As indicated in Table 2, there is a good deal of military burden in most of the Asian countries. Even though there was drastic reduction in military expenditure as a percentage of GDP between 1985 and 1995 in the region, all the Asian countries and subregions still spend three to four times more on military activities than on civilian R&D. While Pakistan maintained over 6 percent, Sri Lanka increased its military expenditure as a percentage of GDP from 2.9 percent to 4.6 percent between 1985 and 1995. Japan is the only country in the Asian region that limited its military expenditure to 1 percent of GDP while spending over three times this ﬁgure on civilian R&D (3.1 percent) during the same period.
In terms of the sectoral focus of R&D funding in the Asian region, a contrasting picture emerged. Japan and NICs directed their science funding to high technologies, capital, exports of engineering goods, advanced materials, modern biology, and basic research in information and communication technologies. In the 1990s, Japan, South Korea, and Singapore registered greater proportions of private sector funding than even Germany and the USA. Japan’s R&D expenditures have increased eightfold over the 20 year period from 1971 to 1993, which is the highest rate of increase among the industrially developed nations.
At the other extreme are the Southern Asian countries, including China, India, Pakistan, Bangladesh, Nepal, Myanmar, and Sri Lanka, where R&D funding related to agriculture and to the manufacturing sector assumed equal importance, as over 60 percent of their populations was dependent on agriculture. Another revealing feature about countries such as China, India, and Pakistan was the importance given to military and strategic R&D, which consumed 45 to 55 percent of the total R&D budget.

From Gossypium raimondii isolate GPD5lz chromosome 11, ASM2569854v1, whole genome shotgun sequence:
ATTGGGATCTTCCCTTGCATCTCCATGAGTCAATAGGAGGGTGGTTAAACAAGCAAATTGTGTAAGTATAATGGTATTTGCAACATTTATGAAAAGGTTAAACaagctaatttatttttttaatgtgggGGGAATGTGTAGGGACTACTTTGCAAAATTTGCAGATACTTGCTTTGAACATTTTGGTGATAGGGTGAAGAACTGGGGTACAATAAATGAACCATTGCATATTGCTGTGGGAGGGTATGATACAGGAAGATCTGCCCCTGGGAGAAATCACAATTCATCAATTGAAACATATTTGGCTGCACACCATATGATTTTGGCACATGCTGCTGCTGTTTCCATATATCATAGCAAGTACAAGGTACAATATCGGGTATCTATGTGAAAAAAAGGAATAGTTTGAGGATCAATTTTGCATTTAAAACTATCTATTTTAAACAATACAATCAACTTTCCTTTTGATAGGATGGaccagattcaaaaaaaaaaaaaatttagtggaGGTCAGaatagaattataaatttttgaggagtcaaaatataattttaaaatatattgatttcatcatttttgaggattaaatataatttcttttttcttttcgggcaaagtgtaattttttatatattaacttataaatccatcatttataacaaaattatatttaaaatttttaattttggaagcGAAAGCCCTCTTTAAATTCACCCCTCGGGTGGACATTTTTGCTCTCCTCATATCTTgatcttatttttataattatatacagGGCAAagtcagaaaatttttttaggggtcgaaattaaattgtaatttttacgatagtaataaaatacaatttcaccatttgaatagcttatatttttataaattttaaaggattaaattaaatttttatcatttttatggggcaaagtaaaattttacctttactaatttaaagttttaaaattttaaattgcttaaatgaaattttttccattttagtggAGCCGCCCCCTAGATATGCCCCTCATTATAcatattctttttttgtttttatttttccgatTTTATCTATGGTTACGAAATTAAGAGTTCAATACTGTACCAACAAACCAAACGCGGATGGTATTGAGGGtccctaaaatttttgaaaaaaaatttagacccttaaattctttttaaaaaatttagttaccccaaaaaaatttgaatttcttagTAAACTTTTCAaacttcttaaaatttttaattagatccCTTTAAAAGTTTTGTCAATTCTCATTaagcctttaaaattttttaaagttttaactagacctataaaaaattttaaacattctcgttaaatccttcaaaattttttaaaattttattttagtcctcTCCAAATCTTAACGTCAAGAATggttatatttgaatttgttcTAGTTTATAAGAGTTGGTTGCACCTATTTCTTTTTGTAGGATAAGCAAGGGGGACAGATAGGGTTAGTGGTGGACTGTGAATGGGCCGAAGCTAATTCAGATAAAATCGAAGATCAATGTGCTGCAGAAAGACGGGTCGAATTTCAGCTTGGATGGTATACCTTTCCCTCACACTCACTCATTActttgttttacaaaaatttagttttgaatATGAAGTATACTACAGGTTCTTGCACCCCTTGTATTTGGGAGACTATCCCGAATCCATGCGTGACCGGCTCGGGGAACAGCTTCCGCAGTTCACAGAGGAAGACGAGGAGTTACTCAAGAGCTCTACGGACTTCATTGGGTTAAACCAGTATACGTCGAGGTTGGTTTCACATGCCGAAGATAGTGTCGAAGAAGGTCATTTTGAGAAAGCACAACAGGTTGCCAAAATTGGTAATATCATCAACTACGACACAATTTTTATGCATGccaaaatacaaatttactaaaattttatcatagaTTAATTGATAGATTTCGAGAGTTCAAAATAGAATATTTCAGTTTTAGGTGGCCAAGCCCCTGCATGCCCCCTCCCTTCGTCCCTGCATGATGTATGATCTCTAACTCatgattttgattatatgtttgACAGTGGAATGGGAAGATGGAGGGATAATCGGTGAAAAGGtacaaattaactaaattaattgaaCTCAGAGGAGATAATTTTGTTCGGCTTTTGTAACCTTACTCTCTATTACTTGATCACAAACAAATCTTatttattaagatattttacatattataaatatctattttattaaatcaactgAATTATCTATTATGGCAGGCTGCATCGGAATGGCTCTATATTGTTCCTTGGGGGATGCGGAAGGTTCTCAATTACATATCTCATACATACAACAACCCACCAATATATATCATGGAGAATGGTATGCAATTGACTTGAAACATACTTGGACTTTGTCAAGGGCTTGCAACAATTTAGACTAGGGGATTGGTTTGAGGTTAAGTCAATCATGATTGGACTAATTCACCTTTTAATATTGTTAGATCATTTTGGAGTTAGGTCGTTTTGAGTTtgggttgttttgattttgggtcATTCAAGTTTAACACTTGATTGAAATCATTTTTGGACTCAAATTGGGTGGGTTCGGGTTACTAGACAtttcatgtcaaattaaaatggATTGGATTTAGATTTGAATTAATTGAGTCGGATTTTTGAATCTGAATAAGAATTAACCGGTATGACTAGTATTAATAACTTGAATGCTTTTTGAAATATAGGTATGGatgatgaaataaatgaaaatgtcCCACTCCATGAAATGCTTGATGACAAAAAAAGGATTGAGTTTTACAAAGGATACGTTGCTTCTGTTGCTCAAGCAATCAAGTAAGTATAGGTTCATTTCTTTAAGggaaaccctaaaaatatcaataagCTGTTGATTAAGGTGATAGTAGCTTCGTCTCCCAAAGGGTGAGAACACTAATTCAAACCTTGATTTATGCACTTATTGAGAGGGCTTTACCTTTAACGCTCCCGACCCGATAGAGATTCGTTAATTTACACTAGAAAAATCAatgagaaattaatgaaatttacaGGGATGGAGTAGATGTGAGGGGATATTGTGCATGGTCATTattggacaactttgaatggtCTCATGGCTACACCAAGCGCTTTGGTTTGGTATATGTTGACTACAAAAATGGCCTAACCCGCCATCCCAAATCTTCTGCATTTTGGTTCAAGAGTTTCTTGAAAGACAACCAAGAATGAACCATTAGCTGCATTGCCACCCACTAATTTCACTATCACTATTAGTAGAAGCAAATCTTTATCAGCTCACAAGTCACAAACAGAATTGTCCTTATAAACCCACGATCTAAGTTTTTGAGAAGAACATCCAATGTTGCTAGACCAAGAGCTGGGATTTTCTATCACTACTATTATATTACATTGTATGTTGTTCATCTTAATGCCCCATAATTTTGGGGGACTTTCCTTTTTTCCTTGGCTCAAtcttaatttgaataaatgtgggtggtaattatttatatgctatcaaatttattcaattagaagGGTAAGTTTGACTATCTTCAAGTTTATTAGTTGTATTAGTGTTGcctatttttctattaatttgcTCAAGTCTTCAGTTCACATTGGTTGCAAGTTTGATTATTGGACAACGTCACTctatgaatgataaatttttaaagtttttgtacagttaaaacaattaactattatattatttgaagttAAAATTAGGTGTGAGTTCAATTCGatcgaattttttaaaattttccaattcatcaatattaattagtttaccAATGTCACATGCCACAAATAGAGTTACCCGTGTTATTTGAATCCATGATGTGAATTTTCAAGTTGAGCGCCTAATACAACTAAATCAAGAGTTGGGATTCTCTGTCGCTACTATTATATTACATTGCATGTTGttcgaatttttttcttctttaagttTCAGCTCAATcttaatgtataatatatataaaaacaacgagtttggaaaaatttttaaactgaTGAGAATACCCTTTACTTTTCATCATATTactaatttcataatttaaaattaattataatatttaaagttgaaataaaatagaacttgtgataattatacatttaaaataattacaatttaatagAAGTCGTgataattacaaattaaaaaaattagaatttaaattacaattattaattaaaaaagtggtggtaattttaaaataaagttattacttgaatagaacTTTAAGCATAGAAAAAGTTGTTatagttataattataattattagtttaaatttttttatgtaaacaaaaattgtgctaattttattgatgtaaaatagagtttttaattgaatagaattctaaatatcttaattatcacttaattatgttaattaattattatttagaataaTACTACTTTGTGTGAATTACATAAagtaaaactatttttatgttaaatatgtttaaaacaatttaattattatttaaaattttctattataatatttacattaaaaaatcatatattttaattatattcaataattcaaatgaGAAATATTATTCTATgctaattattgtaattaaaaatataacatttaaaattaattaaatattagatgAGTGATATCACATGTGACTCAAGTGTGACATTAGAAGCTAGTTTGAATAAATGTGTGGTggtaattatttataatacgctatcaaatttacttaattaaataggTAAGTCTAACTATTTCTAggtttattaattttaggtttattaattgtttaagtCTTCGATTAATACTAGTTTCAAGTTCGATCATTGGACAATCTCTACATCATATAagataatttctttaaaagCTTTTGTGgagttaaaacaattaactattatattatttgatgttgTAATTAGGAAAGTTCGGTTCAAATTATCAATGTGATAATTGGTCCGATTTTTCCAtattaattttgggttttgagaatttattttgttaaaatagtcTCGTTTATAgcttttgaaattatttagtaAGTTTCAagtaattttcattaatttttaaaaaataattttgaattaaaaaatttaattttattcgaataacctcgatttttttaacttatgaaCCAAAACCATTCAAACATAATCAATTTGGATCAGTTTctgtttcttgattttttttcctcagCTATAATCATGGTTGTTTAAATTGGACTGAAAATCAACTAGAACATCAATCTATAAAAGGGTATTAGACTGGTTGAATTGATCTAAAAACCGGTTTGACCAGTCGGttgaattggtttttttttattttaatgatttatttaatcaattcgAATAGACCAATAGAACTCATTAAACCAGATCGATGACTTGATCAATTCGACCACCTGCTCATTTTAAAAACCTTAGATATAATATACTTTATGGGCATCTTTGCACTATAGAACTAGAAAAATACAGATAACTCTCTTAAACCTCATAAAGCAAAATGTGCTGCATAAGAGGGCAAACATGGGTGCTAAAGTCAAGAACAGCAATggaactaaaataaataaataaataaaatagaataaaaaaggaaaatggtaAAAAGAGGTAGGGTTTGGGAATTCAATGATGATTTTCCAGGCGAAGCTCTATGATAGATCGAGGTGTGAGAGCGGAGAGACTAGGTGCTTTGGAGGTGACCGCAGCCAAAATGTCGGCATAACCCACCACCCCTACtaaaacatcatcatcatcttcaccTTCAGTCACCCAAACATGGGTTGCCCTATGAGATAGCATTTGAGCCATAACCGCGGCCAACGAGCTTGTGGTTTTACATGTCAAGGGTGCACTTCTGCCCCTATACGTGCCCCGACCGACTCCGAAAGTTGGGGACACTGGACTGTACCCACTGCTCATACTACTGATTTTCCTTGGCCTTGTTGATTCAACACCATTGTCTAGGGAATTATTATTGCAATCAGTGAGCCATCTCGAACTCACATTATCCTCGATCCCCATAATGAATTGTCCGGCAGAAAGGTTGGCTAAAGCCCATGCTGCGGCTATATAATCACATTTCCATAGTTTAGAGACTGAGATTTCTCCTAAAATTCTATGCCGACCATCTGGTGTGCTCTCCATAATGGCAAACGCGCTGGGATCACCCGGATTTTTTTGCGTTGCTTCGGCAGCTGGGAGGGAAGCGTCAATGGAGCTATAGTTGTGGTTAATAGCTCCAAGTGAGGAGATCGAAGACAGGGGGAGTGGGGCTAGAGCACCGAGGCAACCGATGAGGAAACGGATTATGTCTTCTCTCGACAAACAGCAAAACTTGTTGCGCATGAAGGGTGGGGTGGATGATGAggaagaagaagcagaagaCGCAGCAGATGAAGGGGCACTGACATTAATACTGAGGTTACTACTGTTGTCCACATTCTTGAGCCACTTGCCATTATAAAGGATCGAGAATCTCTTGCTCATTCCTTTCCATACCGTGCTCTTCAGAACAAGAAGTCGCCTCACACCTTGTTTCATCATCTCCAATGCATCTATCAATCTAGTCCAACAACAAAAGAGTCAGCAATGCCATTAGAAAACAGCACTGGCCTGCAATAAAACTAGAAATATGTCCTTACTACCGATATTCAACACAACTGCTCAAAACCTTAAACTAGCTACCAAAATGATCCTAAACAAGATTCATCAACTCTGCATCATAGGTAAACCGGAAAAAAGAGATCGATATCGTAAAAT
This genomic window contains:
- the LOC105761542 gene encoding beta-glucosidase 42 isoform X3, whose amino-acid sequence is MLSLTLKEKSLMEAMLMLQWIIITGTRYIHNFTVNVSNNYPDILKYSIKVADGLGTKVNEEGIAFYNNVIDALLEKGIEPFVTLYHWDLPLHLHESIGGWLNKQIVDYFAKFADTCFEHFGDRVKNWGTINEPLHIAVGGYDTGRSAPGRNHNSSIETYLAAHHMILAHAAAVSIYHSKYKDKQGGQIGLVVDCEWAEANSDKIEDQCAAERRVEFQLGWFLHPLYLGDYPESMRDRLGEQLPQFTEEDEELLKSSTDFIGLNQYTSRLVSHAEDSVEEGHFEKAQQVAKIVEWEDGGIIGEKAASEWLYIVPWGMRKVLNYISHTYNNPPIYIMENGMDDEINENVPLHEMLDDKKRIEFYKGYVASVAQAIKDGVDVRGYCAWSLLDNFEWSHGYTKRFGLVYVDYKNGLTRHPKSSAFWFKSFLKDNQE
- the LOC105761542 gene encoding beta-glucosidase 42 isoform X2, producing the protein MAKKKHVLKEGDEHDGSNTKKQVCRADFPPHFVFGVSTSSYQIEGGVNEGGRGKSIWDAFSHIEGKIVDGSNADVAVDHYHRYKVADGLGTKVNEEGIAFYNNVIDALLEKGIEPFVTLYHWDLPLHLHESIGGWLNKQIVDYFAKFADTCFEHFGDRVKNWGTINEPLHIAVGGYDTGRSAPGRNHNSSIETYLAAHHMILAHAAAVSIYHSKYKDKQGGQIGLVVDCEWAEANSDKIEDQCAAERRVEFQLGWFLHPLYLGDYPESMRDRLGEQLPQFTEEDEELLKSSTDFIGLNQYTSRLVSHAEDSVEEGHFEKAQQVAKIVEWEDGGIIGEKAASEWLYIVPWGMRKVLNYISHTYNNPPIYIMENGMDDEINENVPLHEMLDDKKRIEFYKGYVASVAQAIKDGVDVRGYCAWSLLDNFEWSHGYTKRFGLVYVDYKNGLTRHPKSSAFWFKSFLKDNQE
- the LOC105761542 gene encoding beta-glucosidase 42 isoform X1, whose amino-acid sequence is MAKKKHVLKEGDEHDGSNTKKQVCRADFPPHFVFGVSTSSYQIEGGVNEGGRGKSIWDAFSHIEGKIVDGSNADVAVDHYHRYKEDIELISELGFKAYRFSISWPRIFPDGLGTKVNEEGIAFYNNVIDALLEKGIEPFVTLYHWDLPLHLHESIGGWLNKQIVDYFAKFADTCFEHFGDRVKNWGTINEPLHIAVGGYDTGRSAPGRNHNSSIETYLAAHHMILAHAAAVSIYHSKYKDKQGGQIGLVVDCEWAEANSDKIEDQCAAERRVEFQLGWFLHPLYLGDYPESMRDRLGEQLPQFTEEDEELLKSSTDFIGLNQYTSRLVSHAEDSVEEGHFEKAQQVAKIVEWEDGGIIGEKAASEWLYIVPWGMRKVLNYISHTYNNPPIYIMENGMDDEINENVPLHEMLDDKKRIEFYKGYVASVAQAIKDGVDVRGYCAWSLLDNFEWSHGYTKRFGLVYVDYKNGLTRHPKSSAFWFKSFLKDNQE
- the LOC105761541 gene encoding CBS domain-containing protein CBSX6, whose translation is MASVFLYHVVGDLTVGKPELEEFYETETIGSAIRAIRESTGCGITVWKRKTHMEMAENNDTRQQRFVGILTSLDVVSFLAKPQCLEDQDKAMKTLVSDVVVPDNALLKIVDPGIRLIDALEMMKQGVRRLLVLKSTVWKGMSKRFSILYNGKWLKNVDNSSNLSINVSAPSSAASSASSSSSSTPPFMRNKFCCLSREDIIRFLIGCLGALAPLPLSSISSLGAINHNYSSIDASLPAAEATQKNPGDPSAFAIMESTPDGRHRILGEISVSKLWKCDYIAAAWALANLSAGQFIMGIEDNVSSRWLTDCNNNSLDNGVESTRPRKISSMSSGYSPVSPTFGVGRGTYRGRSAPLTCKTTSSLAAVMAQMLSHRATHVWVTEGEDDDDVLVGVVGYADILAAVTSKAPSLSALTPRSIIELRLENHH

In most of the South East Asian countries, the contribution of agriculture to the GDP witnessed a considerable decline in contrast to Southern Asian countries. In terms of sectoral contribution to the GDP, none of the South East Asian countries ac- counted for more than 26 percent (the ﬁgure for Vietnam) for agriculture in 1998. The manufacturing and service sectors witnessed unprecedented growth rates between 1980 and 1998. Though these countries spend no more than 0.5 percent of GDP on R&D, the thrust of science funding is directed to manufacturing, industrial, and service-related activities. Agricultural research consumes only 5–10 percent of the total R&D funding, much less than in the Southern Asian countries.
- Arrow K 1962 Economic welfare and the allocation of resources for invention. In: Nelson R (ed.) The Rate and Direction of Inventive Activities. Princeton University Press, Princeton, NJ, pp. 609–25
- Pavitt K 1991 What makes basic research economically useful. Research Policy 20, pp. 109–19
- Pavitt K 1998 The social shaping of the national science base. Research Policy 27, pp. 793–805
- Rosenberg N 1991 Critical issues in science policy research. Science and Public Policy 18, pp. 335–46
- UNESCO 1998 World Science Report. Paris
- World Development Report 1998/1999
- World Development Report 1999/2000